Before the Fall

William Ehart

THE SUDDEN BULL MOVE of 1991 enraged me. Mr. Market waved the red flag and I charged. Forget balanced, S&P 500 and large-cap value funds. I was gonna get me one of them aggressive funds that goes up 99% in a year.

I greedily and resentfully scanned the list of 1991’s 10 top-performing mutual funds. Why didn’t I own any of them? Oppenheimer Global Biotech was up 121%. Vanguard Windsor II, which I owned around that time, was up 28.7%. Clearly, value stocks were not the place to be.

But like Fredo in The Godfather, I was “smart.” I wasn’t going to chase last year’s hot sector. I wanted a fund manager who could hop into and out of the right stocks and sectors at the right time, so I ruled out the three biotech sector funds on the top 10 list.

What about the other seven, each of which gained more than 87% in 1991? At least six trailed the S&P 500 by a large margin over the ensuing 10 years. (I can find no trace of the seventh, MFS Lifetime Emerging Growth.) Still, back in 1991, four of the top 10 funds struck my fancy:

Bill BergerBerger 100. Bill Berger, founder of this Denver-based fund, played up his mountain-man, far-from-Wall-Street image, wearing a cowboy hat and string tie in his ads. This had a certain tactile appeal for me, as I recalled the mountain air from a visit to the Continental Divide. I also read about Berger 100 in a book called, “The Best 100 Mutual Funds.”

But ultimately, I didn’t take the plunge. I can’t find performance figures for the 1992-2001 period, but they were bad enough to cause portfolio manager Rod Linafelter to lose his job in 1997. The Berger Financial Group was sold to the parent of the Janus funds, and Berger 100 was merged out of existence in the early 2000s.

Montgomery Small Cap. This little San Francisco-based fund seemed cool, sophisticated and tech savvy. But I was impressed that it wasn’t all about tech and biotech. One of its top holdings at the time was meat producer Smithfield Foods. Montgomery Small Cap had a high expense ratio (at least 1.4%) and proceeds were used partly to mail out fund literature on heavy bond paper.

I called the office for more information and, in response to one question, the woman on the phone said of manager Stuart Roberts, “Oh, he’s very good.” I gave her a mulligan for that answer and mailed a check for the investment minimum of $5,000. Fund performance actually was great relative to the weak 10-year results of the Russell 2000 growth index. But I didn’t stick around that long. I was trying to beat the S&P 500. Montgomery Small Cap is now the Wells Fargo Advantage Small Cap Growth Fund.

American Heritage. Ah, Heiko Thieme, the German fund manager who was a fixture on CNBC for years. He managed to lose 53% during the 1990s, despite his fund’s 96.6% surge in 1991. I called the fund’s offices in 1992 and inquired about his investment strategy. I remember the voice of a German man talking about dividend capture. That didn’t sound smart to me and I held on to my dough. In different years, Mutual Funds magazine named Thieme both one of the industry’s best managers—and one of its worst. American Heritage was liquidated in 2008.

CGM Capital Development. I wanted this one bad. A concentrated, aggressive portfolio with a value tilt, it was up 99% in 1991. Ken Heebner—lionized in the ’90s and ‘00s, perhaps more than any other active fund manager—made a reputation for shooting the lights out with big investment bets. Unfortunately, CGM Capital Development had long been closed to new investors.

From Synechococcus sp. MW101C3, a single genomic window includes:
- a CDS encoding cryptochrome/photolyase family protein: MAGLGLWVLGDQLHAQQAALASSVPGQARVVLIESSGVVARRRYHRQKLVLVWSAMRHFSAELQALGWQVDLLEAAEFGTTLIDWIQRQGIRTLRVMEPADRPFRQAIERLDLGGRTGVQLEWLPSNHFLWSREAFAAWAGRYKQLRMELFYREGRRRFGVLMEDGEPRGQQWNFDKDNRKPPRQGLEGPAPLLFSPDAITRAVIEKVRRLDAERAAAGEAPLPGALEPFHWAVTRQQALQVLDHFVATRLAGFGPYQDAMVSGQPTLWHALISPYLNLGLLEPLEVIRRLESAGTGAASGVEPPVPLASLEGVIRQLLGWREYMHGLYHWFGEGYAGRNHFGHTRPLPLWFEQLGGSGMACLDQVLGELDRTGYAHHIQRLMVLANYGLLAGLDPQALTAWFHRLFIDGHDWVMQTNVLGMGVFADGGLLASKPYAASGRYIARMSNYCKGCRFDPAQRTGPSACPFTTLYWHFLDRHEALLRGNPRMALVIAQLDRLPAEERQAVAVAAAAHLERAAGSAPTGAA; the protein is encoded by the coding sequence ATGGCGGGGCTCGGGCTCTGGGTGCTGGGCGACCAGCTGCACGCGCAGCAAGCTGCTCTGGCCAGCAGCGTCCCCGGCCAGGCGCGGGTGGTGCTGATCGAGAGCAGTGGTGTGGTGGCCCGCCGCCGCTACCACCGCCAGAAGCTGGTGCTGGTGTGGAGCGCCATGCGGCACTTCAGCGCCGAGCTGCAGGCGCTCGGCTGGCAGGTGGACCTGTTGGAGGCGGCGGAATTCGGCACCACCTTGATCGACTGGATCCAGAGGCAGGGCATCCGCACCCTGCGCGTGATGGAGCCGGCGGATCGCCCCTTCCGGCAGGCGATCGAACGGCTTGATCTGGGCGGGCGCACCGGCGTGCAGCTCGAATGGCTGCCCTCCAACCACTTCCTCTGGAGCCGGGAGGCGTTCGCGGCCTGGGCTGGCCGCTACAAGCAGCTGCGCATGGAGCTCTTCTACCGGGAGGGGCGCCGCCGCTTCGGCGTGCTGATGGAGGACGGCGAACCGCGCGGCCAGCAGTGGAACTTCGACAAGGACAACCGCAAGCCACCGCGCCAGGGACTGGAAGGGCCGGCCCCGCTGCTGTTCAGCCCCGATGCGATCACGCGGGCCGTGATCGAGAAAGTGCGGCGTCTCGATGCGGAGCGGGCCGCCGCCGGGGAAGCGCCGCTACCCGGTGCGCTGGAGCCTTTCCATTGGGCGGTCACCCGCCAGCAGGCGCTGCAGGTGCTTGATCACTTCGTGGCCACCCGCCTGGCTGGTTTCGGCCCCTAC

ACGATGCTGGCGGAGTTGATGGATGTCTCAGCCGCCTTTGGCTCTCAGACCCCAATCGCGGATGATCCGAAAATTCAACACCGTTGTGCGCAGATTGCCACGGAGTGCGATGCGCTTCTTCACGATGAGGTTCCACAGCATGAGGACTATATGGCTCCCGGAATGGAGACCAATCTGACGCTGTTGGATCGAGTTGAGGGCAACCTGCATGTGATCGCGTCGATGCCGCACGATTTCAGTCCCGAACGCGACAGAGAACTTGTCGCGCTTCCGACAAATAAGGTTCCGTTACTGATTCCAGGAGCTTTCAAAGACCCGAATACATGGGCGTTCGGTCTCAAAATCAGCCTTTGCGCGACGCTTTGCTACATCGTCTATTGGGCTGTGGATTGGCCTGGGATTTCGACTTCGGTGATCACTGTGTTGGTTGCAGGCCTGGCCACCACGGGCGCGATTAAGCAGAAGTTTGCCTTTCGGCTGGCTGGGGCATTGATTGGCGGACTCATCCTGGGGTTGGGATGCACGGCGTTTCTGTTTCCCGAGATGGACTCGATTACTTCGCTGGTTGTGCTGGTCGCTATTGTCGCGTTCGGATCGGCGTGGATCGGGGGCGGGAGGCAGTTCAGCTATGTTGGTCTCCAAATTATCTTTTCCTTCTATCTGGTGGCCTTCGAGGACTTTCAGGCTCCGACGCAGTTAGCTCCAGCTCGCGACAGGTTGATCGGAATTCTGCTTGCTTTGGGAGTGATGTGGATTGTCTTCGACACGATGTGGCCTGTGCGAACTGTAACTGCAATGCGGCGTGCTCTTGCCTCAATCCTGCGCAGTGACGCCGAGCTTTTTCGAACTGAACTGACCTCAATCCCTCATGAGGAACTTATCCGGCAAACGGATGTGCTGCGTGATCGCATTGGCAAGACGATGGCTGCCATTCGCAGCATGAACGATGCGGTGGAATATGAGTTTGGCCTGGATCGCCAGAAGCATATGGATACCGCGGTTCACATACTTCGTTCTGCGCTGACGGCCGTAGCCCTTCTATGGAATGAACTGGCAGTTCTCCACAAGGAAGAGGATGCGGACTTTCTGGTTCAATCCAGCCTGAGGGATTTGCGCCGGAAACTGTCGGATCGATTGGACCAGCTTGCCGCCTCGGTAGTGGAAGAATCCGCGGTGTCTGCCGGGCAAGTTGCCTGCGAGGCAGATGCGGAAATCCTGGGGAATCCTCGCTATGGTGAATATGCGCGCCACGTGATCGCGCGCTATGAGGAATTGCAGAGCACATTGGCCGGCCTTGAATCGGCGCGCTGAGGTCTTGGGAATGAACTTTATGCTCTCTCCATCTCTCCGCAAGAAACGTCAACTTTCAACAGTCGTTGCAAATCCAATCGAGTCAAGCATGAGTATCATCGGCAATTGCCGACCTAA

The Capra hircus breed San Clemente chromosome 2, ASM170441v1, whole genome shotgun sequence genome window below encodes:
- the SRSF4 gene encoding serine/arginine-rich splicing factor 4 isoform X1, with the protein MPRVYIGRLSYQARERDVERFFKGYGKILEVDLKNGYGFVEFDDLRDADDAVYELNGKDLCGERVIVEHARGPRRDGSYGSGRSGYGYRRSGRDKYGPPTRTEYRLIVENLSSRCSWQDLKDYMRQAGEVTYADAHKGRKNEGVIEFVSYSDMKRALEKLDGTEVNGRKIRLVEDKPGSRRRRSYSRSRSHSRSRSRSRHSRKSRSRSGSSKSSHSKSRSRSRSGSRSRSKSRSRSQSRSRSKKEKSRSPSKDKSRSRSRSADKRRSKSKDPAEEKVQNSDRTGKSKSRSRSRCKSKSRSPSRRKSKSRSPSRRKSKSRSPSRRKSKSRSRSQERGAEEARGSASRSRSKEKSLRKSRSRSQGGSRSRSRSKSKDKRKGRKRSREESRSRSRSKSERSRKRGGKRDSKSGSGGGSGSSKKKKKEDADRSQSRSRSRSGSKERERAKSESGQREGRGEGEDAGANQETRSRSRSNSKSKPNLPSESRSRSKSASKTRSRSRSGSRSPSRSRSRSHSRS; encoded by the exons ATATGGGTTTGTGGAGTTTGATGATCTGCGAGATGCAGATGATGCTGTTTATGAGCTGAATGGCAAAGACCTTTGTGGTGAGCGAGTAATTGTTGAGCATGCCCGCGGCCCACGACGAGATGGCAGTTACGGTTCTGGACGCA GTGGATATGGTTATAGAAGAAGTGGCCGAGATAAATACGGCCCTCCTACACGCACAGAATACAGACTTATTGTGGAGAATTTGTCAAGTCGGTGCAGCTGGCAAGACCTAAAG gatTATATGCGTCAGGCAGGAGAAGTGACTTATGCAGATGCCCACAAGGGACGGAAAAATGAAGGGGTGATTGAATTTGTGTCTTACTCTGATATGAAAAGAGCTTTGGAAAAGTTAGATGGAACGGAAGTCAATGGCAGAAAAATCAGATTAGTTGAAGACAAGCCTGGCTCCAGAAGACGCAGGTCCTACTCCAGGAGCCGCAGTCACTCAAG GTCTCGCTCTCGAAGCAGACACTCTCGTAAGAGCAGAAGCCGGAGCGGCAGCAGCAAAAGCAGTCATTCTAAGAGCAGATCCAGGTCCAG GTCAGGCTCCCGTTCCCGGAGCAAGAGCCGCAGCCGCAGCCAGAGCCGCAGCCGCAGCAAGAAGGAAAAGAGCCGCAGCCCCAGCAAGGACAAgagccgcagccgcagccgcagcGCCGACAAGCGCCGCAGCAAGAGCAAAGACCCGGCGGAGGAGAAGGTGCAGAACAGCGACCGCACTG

Years later, I got my chance with Heebner’s newer CGM Focus Fund, an even more concentrated portfolio. The new fund also had the ability to sell short—that is, bet that stocks will fall in price.

CGM Focus rocketed 80% in 2007, and continued to rise through mid-2008. Yup, I missed that one, too. Fortunately, I also missed the 66% cratering from June 30, 2008, to March 9, 2009. Finally, I invested more than $11,000 on March 8, 2010, using money from a 401(k) rollover. I vowed to hang on through thick and thin until the next Heebner homer.

I’m lucky I moved on when I did, on July 1, 2014, with a total gain of just 36%. The S&P 500 had jumped 87% while I waited for Ken to connect. By that time, I was getting into indexing, asset allocation and (I admit it) emerging markets ETFs. The latter so far has been another wealth-destroying move, at least compared to the S&P 500’s 66% gain.

CGM Focus has lost 16% since I withdrew my money. It is down 14% in 2019 through late June, versus the S&P 500’s gain of 18%. The fund is off 41% from its early 2018 peak and down even more from its mid-2008 high. That’s right: The man, who was called perhaps “the best fund manager alive” by TheStreet in July 2008, is underwater for the past dozen years, unable to eclipse his pre-crash high, despite the longest bull market in history.

Currently, Heebner is betting the farm on Brazil. At last report, his biggest holding was Petrobras, at 14%. More than half of fund assets are invested in Brazil.

Maybe soon Brazil—and Ken Heebner—will knock the cover off the ball again. I’m sure they will at some point. But I’m out of the home run derby. I’m behind the count on my retirement hopes. Singles can get me where I need to go over the next 15 or 20 years—but I can’t afford to strike out again.

William Ehart is a journalist in the Washington, D.C., area. Bill’s previous articles were No A for Effort and Father Knew Best. In his spare time, he enjoys writing for beginning and intermediate investors on why they should invest and how simple it can be, despite all the financial noise. Follow Bill on Twitter @BillEhart.

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